Did you know that when everything is magic there is no such thing as magic?


Once I filleted chickens in the back kitchen of a restaurant. (This was before the fall, before the angel’s amber colored hand—transparent—pulled me out of myself, told me to run. Run!) That first night after work I dreamed I was in a chicken warehouse, surrounded by chickens, and they rushed me, pecked my eyes out. In the weeks that followed, I was filled with rage, revenge. I gorged myself on chicken. I wore their feathers in my hair. I buried their claws in the yards of my enemies. I offered burnt chickens up to the angel and the angel laughed, told me it would do me no good, that she was the original chicken god, that she knew the secret ingredients, the eleven herbs and spices...


Did I stop ageing? Why? Have I stunted my growth with rage? My mother beat me into submission. My father disappeared. So what? That’s nothing new. It happens to everyone. But I know that if I forgive them, I betray myself. Yellow flowers that have no name sprout from my eyes when I say this. Mirrors fall from the twenty-sixth floor, shatter, and the world is reflected back at itself through the thousand wounds.

Everyone worships Christ in this town. Even I have stopped trying to betray him. No more renouncing his name three times every dawn like a petulant teenager. He was my mother’s “Lord” and so my “anti-Lord.” But I have let all that go. And still, mother haunts my fingers and tongue, my bitter face. I still want to wake up from her house. Please let me wake up. I call on the chicken god and the angel to help me wake up.

Laughter... there is only the chicken god, my angel.


I don’t know whether I can return to work. All those families gone. Across half the neighborhood the doors swing open, abandoned. Young thieves slip in and out of the empty houses, fingering other people’s lives. Last night, I stood in the middle of the street and said: “Do you know love?” For once, the angel was silent. Her mouth finally too immense and beautiful to form words.

(Why do I still write of angels? Why not sailors? Why not bearded women? Why not the sunflower with its million black eyes staring? I can still hear the whispers of those monstrous flowers at night— devotees of Kali...)

Who will call out the word Beauty! in their sleep? Maybe the fox I saw at the edge of town last Halloween, at a railroad crossing, snout stuffed into a smashed pumpkin. He looked up as I approached, then dismissed me, went back to his eating. At that moment, I knew that I was sitting inside the pocket of the chicken god, my angel. God of the feeble light, sorrow.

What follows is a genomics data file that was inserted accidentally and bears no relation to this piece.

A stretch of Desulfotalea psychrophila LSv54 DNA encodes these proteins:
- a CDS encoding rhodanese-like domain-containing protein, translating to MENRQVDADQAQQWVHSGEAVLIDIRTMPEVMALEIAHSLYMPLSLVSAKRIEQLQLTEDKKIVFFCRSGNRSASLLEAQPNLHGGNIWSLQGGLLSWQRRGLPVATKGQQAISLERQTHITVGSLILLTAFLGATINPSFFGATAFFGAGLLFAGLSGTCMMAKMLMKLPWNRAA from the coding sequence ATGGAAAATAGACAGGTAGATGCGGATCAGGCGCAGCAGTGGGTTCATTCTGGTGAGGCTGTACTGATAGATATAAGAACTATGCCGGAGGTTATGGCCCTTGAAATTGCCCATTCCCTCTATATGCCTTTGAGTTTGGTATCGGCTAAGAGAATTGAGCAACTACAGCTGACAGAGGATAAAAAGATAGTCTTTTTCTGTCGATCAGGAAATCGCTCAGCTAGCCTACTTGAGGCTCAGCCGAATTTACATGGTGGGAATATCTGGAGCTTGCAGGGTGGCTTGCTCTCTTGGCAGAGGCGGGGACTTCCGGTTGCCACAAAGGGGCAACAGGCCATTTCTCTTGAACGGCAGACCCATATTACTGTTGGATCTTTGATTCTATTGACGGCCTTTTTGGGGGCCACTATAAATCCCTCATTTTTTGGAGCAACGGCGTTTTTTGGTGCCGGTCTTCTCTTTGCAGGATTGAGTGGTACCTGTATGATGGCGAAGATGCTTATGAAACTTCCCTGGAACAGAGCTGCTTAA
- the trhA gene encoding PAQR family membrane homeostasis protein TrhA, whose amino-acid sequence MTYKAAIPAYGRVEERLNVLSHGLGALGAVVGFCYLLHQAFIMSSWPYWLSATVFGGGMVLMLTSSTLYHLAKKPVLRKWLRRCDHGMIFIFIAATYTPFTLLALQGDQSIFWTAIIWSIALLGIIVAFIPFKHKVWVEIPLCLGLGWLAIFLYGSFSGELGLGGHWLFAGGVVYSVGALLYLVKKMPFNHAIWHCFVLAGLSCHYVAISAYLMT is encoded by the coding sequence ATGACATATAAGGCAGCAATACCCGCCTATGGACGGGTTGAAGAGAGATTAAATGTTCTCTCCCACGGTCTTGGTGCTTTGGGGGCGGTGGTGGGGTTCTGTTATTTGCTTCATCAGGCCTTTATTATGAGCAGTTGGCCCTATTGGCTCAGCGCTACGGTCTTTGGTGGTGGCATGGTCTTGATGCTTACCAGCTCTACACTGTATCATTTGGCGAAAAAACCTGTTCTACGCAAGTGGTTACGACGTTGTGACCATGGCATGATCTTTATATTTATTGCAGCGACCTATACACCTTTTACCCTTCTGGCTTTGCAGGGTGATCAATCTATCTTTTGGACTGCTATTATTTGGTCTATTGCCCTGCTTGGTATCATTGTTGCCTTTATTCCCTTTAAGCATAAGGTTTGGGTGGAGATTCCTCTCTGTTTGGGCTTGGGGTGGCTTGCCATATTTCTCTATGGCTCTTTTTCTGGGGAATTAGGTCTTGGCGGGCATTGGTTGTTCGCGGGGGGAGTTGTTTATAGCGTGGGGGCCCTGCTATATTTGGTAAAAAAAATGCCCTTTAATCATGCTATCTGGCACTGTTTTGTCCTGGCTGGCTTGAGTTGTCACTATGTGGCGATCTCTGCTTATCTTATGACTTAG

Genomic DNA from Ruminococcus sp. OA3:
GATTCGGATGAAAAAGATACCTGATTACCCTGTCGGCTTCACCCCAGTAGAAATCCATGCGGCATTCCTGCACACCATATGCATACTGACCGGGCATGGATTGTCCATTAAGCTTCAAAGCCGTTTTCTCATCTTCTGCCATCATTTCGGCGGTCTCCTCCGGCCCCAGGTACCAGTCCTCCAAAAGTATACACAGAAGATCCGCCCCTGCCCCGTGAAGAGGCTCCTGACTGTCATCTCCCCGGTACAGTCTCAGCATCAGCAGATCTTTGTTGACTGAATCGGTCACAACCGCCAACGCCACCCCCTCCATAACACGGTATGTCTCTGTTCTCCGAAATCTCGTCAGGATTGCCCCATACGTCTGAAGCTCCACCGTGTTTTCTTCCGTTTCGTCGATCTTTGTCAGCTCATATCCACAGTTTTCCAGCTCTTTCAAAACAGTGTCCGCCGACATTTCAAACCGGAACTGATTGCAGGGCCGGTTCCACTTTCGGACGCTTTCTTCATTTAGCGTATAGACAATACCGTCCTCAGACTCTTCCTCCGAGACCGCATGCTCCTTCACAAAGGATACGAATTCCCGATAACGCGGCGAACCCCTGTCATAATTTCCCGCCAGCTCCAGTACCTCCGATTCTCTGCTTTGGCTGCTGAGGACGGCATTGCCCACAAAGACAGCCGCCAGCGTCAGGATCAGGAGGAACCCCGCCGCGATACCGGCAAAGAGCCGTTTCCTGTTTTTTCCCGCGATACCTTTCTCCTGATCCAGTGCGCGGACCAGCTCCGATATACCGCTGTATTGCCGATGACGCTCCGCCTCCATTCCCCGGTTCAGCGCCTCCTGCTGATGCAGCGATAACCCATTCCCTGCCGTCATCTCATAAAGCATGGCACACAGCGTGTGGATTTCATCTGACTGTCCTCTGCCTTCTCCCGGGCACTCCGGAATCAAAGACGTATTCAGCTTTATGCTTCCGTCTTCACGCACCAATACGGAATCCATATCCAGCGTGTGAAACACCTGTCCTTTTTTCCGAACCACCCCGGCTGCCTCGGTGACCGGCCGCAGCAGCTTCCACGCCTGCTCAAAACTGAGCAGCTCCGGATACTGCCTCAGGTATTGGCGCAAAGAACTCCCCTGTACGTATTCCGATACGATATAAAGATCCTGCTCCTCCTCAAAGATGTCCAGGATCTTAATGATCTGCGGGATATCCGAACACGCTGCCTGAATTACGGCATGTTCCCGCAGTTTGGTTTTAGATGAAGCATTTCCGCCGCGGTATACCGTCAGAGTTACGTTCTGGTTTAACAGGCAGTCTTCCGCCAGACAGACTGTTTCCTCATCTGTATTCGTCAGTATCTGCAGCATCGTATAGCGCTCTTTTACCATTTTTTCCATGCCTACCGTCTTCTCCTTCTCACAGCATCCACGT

I want love. Loneliness stands at the end of my bed. Rats scurry along the old phone wires outside. I want love, though to say it out loud would be pathetic. An old boyfriend said: “You do not love yourself and that’s your problem.” What did he want? I don’t know. Pistols at dawn? The breath of a lion on his face? Cities inside ribbons of light on a night lake? Ferris wheels?

When he asked me what I wanted, I should have said: “Do you see the headlights, the red taillights, the people swarming like aphids in those cities rippling on the surface of the night lake? It’s a parallel dimension. Don’t you want to know what the angels are like down there? I would trade my angel for theirs in a second.” Instead, I said nothing.

Pilate was right. And yet...


Can I return? Pick up where I left off? Too much has happened. I’ve spent ten years on the kill floor alone, a thousand years inside a cave with a red spider, another decade in a back kitchen accumulating chicken bones... How write the poem of a century-long exile? The long hours, the tower of cries?

I once dreamed of a war as simple as a musical phrase. I now dream of love, simple as a door, a broken window. Why did I never accept the world as it is? I go on. A purgatory of sweat, waiting, privation, yes, and also a purgatory of golden bees transferring a part of their souls to the sunflower—a horror of gold on gold—in the sparse rain. But what can I do with it?

Something... something’s out there... waiting to be discovered, still. I should tell those boys, orphaned now, stripped of love so early, that something is out there... I couldn’t find it... but you... you...


I stand at the side of the road, stick out my thumb. I am the last of my kind. I am the first. Another email this morning: “Why did you assassinate your lover poetry? Why? How can we recover from that? How?”

This is what it’s like to be hunted. There is nowhere to go where I can be left to forget myself. Eyes are everywhere: NSA, CIA, COSTCO, COMCAST, the horrible beggars and detectives who prowl around my old poems, sniffing the stale piss. My god, every sunflower knows what I have abandoned. But I did it so I can live. I just wanted to live.

I looked into Mme H.’s eyes as she was being led away. This is what I saw: a Calliope run by the motion of hummingbird wings; a Toltec mask; a stake driven into the heart of the sun; a beach full of the bleached bones of Babylon’s navy; a sunflower speaking the language of the dead; and a tower of cries, cries as thick as milk, as sewage, as the chum tossed into the sea to lure the angel up, the one angel, the forgotten angel... oh dark one, my dark one...

Funeral barges and thunder cross the night sky. I see the blinking lights of a distant jet, up there so lonely, gently cradling a neutron bomb like an orphaned child.

Christien Gholson is the author of the novel, A Fish Trapped Inside the Wind (Parthian, 2011), and two books of poetry, All the Beautiful Dead (Bitter Oleander Press, 2016; Finalist for the New Mexico Book Award), and On the Side of the Crow (Hanging Loose Press, 2006; re-issued by Parthian in the UK, 2011), a work of loosely linked prose poems. Kill-Floor is a section from a new manuscript called The Black Edge. Two long poems from this manuscript have previously appeared here at Mudlark: The Sixth Sense and The Black Edge. Six poems from All the Beautiful Dead were also published by Mudlark and can be found here. Gholson’s take on Beauty & Terror, the paintings of Leonora Carrington, Rimbaud, The Day of the Dead, and many other subjects can be found on his blog: noise & silence.